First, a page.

In Hossein Amini’s—the screenwriter of “Drive”—thriller “The Two Faces of January” things start off so simple and pedestrian that you wait eagerly on the edge of your seat for the trouble to start. An American, Chester MacFarland (Viggo Mortensen) and his younger wife Colette (Kirsten Dunst) are vacationing in Greece during the early sixties. They visit ancient ruins, sit in outdoor coffee shops and meet a fellow American Rydal (Oscar Isaac) who works as a tour guide. The three go out to dinner and seem to get along well.
However, things go wrong fast. Trouble, in the form of a private investigator, shows up at Chester and Collette’s hotel room. Chester is a financial advisor and the investigator represents “clients” that have been scammed by him. With a gun in his pocket he’s come to collect money from Chester. Things get even worse when Chester kills the investigator and soon enough he and Collette go on the run. Rydal goes with them because he knows his way around Greece and knows how to get them fake passports.
“The Two Faces of January” can be classified as an On the Run thriller but Amini handles things in a more patient, subtle way compared to most other movies in this subgenre. We aren’t bombarded with car chases and shootouts with cops or other baddies, in fact there really isn’t that much action. We never hear about the “clients” again and no other cronies are sent after them. Instead Amini keeps things concentrated on the trio’s relationship and ratchets up the tension. It’s suggested that Chester and Collette have had to run from trouble before and this time it begins to take a toll on their relationship. On top of that, Chester begins to think Rydal may be trying to get with Collette.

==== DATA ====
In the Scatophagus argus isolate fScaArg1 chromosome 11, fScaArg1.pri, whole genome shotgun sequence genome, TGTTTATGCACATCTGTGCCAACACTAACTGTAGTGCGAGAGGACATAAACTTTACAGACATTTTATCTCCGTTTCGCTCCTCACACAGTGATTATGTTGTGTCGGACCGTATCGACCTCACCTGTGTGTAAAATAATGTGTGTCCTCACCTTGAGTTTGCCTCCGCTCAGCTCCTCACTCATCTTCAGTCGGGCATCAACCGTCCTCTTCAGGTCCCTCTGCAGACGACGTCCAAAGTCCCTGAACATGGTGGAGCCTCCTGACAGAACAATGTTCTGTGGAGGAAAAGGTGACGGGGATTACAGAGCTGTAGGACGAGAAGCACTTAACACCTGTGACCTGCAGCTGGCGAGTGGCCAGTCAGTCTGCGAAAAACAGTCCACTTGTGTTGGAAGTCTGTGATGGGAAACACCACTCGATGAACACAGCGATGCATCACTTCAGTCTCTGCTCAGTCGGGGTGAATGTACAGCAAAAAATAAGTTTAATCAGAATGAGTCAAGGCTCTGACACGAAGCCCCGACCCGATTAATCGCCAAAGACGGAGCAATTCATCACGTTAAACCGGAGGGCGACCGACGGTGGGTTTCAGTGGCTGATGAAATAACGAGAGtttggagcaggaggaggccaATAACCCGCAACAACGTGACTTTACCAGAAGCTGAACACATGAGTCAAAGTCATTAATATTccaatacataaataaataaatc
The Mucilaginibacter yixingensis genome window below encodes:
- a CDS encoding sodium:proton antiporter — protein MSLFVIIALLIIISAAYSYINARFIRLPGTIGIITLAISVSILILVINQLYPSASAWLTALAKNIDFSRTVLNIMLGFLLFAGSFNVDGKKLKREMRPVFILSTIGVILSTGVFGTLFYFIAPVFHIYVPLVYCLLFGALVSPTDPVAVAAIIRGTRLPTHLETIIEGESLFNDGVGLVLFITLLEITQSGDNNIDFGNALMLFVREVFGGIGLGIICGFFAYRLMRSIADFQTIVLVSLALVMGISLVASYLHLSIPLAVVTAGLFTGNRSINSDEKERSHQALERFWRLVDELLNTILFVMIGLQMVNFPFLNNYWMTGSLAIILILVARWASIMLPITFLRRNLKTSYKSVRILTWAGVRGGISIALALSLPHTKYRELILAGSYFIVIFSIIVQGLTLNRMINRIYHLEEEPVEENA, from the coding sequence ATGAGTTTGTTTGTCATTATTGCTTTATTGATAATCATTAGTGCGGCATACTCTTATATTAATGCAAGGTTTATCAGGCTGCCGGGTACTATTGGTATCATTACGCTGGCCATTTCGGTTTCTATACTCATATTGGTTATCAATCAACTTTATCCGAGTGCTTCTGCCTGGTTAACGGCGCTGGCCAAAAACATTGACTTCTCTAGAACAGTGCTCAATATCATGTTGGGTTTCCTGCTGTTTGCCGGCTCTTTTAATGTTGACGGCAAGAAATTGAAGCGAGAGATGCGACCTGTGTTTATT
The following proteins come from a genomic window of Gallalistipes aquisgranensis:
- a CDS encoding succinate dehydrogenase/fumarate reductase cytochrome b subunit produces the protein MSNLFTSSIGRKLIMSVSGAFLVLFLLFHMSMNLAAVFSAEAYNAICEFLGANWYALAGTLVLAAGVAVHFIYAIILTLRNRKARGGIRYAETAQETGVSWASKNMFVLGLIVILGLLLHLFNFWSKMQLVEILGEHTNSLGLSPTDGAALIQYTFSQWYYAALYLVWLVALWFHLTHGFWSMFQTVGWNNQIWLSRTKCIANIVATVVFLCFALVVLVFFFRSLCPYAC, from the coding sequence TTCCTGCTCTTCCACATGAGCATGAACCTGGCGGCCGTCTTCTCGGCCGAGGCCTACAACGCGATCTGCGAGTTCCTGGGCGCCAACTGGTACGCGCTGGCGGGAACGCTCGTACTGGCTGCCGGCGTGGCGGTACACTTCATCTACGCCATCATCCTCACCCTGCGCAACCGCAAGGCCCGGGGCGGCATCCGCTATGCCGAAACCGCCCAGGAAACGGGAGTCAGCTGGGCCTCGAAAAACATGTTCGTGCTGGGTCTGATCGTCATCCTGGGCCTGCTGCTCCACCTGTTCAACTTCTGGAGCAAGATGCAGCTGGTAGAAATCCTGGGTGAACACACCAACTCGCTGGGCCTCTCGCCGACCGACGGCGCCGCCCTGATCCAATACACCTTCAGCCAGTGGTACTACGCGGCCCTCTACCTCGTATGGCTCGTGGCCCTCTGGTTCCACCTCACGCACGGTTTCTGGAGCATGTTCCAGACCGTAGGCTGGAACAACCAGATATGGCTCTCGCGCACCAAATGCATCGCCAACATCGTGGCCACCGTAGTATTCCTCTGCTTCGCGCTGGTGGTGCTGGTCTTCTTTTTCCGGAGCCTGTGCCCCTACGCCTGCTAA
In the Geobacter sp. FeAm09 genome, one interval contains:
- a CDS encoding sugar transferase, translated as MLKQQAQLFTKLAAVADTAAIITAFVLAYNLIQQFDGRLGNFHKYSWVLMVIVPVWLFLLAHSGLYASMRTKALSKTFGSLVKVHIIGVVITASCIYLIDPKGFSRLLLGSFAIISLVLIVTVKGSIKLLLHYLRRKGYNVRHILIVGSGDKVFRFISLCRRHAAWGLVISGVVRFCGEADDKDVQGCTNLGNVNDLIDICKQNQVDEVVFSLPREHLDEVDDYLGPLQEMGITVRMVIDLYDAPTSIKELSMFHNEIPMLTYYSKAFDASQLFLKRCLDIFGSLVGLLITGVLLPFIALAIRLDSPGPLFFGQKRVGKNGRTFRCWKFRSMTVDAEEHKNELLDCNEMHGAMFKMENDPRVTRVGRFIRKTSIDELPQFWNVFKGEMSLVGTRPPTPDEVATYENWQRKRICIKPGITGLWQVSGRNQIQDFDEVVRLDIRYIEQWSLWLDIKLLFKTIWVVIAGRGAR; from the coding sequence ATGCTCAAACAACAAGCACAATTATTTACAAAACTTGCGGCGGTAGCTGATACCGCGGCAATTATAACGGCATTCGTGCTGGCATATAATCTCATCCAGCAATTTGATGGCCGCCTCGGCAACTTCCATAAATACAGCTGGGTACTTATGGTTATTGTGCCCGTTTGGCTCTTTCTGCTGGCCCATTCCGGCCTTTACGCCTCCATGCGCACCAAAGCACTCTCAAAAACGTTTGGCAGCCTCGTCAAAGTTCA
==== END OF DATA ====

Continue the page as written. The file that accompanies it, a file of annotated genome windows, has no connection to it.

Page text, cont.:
More than anything, the picture is about the gradual demise of Chester, and Mortensen’s nuanced performance perfectly illustrates that. At the beginning he’s well put together and assured; he wears a sleek expensive white suit and a Panama hat, similar to Klaus Kinski’s getup in “Fitzcarraldo.” He’s relaxed and in control. But when he goes on the run that façade slowly melts away. He becomes increasingly frantic and paranoid. He drinks heavily, neglects Collette and is mean to Rydal for no reason. By the movie’s end he’s reduced to a pathetic mess.
Isaac is also good, his Rydal initially comes off as charming and helpful but his real intentions and motivations aren’t always clear. Why is he going to so much trouble to help a couple he doesn’t even know? Does he actually want to get with Collette or is that in Chester’s imagination? Dunst does fine in her role even though she’s not given much to do. Except for a couple scenes Collette isn’t that interesting and serves more as a point of tension between the two males.
“The Two Faces of January” is a good, tense little thriller but it’s also slight. Amini does a great job of sustaining surprise and building intrigue in his characters throughout but the ending feels too neat and underwhelming. And even though it travels from Greece, to Crete and finally to Istanbul, the movie feels rather small in scope. Still, thanks to two very solid performances from Mortensen and Isaac and a large amount of anxiety, the picture is worthwhile.